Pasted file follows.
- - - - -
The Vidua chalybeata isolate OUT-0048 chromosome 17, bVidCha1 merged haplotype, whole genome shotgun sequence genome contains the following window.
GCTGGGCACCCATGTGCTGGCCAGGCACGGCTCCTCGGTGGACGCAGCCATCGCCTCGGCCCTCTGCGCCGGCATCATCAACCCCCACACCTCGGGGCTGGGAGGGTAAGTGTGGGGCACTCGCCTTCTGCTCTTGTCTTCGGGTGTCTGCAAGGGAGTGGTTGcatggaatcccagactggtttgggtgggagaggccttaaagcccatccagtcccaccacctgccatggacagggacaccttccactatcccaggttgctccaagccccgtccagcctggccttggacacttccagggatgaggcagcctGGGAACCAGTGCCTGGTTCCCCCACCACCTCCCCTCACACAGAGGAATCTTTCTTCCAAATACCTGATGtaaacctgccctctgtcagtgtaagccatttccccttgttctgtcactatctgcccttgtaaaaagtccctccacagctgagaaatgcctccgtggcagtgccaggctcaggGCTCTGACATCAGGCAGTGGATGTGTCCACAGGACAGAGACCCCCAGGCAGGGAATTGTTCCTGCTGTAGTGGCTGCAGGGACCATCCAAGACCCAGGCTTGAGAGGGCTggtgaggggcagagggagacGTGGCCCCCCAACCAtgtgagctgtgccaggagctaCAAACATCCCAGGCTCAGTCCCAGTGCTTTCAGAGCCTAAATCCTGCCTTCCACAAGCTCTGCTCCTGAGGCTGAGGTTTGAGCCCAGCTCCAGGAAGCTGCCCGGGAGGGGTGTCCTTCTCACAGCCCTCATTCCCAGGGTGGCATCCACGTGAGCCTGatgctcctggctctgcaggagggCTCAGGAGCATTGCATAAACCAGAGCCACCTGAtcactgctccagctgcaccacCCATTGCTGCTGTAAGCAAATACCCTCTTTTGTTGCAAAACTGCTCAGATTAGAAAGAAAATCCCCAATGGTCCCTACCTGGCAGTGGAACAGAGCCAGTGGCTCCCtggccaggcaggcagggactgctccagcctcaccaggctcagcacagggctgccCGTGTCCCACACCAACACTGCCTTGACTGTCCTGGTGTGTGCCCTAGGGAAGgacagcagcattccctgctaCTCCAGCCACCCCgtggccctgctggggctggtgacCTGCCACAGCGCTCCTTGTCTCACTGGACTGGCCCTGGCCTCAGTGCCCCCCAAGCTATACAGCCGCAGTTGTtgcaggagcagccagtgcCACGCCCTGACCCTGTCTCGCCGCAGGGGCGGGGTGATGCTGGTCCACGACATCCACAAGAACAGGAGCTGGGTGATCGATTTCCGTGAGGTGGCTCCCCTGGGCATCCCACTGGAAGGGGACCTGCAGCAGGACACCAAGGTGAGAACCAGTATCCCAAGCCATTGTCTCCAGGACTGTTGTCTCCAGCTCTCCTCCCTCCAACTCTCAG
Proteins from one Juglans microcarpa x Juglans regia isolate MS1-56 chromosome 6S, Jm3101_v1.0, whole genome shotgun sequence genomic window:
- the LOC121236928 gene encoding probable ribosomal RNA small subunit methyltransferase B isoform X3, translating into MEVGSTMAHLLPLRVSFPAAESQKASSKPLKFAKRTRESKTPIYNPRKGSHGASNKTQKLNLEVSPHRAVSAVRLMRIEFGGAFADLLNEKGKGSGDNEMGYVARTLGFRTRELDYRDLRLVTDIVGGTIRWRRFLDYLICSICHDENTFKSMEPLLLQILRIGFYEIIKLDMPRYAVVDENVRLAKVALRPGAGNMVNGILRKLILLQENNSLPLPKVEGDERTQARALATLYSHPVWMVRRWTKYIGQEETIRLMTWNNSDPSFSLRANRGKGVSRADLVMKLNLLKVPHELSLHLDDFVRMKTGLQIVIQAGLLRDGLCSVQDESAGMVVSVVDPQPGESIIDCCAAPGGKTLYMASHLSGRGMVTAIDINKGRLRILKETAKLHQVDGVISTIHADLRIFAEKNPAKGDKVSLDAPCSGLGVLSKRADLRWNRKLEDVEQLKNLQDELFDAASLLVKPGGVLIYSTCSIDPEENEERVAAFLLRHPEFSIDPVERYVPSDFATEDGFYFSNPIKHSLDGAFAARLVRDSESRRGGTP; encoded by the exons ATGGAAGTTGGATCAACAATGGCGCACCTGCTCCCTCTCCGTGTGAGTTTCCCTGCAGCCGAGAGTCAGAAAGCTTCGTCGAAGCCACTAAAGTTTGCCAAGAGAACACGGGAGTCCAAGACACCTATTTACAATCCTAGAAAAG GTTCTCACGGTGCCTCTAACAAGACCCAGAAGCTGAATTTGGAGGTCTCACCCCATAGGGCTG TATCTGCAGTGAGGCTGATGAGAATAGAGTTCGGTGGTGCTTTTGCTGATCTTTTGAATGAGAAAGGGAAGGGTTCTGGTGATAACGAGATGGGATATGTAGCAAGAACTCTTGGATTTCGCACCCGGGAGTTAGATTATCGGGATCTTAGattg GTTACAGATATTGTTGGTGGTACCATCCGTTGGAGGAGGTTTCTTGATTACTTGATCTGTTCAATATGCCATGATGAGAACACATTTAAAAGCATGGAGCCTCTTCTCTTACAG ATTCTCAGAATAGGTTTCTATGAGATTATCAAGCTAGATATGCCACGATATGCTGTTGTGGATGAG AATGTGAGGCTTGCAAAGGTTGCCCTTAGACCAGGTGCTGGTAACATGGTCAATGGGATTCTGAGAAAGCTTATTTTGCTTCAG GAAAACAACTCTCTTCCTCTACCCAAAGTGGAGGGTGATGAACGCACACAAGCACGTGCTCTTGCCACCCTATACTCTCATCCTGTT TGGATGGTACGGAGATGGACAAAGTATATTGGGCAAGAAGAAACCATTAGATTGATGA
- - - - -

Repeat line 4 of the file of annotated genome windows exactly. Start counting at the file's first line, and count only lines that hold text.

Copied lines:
- the LOC121236928 gene encoding probable ribosomal RNA small subunit methyltransferase B isoform X3, translating into MEVGSTMAHLLPLRVSFPAAESQKASSKPLKFAKRTRESKTPIYNPRKGSHGASNKTQKLNLEVSPHRAVSAVRLMRIEFGGAFADLLNEKGKGSGDNEMGYVARTLGFRTRELDYRDLRLVTDIVGGTIRWRRFLDYLICSICHDENTFKSMEPLLLQILRIGFYEIIKLDMPRYAVVDENVRLAKVALRPGAGNMVNGILRKLILLQENNSLPLPKVEGDERTQARALATLYSHPVWMVRRWTKYIGQEETIRLMTWNNSDPSFSLRANRGKGVSRADLVMKLNLLKVPHELSLHLDDFVRMKTGLQIVIQAGLLRDGLCSVQDESAGMVVSVVDPQPGESIIDCCAAPGGKTLYMASHLSGRGMVTAIDINKGRLRILKETAKLHQVDGVISTIHADLRIFAEKNPAKGDKVSLDAPCSGLGVLSKRADLRWNRKLEDVEQLKNLQDELFDAASLLVKPGGVLIYSTCSIDPEENEERVAAFLLRHPEFSIDPVERYVPSDFATEDGFYFSNPIKHSLDGAFAARLVRDSESRRGGTP; encoded by the exons ATGGAAGTTGGATCAACAATGGCGCACCTGCTCCCTCTCCGTGTGAGTTTCCCTGCAGCCGAGAGTCAGAAAGCTTCGTCGAAGCCACTAAAGTTTGCCAAGAGAACACGGGAGTCCAAGACACCTATTTACAATCCTAGAAAAG GTTCTCACGGTGCCTCTAACAAGACCCAGAAGCTGAATTTGGAGGTCTCACCCCATAGGGCTG TATCTGCAGTGAGGCTGATGAGAATAGAGTTCGGTGGTGCTTTTGCTGATCTTTTGAATGAGAAAGGGAAGGGTTCTGGTGATAACGAGATGGGATATGTAGCAAGAACTCTTGGATTTCGCACCCGGGAGTTAGATTATCGGGATCTTAGattg GTTACAGATATTGTTGGTGGTACCATCCGTTGGAGGAGGTTTCTTGATTACTTGATCTGTTCAATATGCCATGATGAGAACACATTTAAAAGCATGGAGCCTCTTCTCTTACAG ATTCTCAGAATAGGTTTCTATGAGATTATCAAGCTAGATATGCCACGATATGCTGTTGTGGATGAG AATGTGAGGCTTGCAAAGGTTGCCCTTAGACCAGGTGCTGGTAACATGGTCAATGGGATTCTGAGAAAGCTTATTTTGCTTCAG GAAAACAACTCTCTTCCTCTACCCAAAGTGGAGGGTGATGAACGCACACAAGCACGTGCTCTTGCCACCCTATACTCTCATCCTGTT TGGATGGTACGGAGATGGACAAAGTATATTGGGCAAGAAGAAACCATTAGATTGATGA